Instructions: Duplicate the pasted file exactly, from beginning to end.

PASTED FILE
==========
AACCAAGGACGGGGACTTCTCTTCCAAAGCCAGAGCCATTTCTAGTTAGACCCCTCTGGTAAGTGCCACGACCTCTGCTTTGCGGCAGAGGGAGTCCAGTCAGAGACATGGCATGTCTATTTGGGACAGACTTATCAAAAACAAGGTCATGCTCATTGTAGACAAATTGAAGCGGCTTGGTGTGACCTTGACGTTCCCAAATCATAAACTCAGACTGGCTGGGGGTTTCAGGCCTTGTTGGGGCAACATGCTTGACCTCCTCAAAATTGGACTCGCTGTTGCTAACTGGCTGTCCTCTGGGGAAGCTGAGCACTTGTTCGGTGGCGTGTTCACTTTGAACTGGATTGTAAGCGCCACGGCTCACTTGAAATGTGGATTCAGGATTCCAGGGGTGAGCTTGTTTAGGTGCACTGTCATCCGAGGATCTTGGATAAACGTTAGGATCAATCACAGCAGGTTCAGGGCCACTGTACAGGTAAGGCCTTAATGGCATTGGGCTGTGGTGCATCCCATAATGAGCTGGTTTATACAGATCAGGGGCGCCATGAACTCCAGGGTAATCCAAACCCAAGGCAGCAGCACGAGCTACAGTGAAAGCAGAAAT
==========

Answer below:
AACCAAGGACGGGGACTTCTCTTCCAAAGCCAGAGCCATTTCTAGTTAGACCCCTCTGGTAAGTGCCACGACCTCTGCTTTGCGGCAGAGGGAGTCCAGTCAGAGACATGGCATGTCTATTTGGGACAGACTTATCAAAAACAAGGTCATGCTCATTGTAGACAAATTGAAGCGGCTTGGTGTGACCTTGACGTTCCCAAATCATAAACTCAGACTGGCTGGGGGTTTCAGGCCTTGTTGGGGCAACATGCTTGACCTCCTCAAAATTGGACTCGCTGTTGCTAACTGGCTGTCCTCTGGGGAAGCTGAGCACTTGTTCGGTGGCGTGTTCACTTTGAACTGGATTGTAAGCGCCACGGCTCACTTGAAATGTGGATTCAGGATTCCAGGGGTGAGCTTGTTTAGGTGCACTGTCATCCGAGGATCTTGGATAAACGTTAGGATCAATCACAGCAGGTTCAGGGCCACTGTACAGGTAAGGCCTTAATGGCATTGGGCTGTGGTGCATCCCATAATGAGCTGGTTTATACAGATCAGGGGCGCCATGAACTCCAGGGTAATCCAAACCCAAGGCAGCAGCACGAGCTACAGTGAAAGCAGAAAT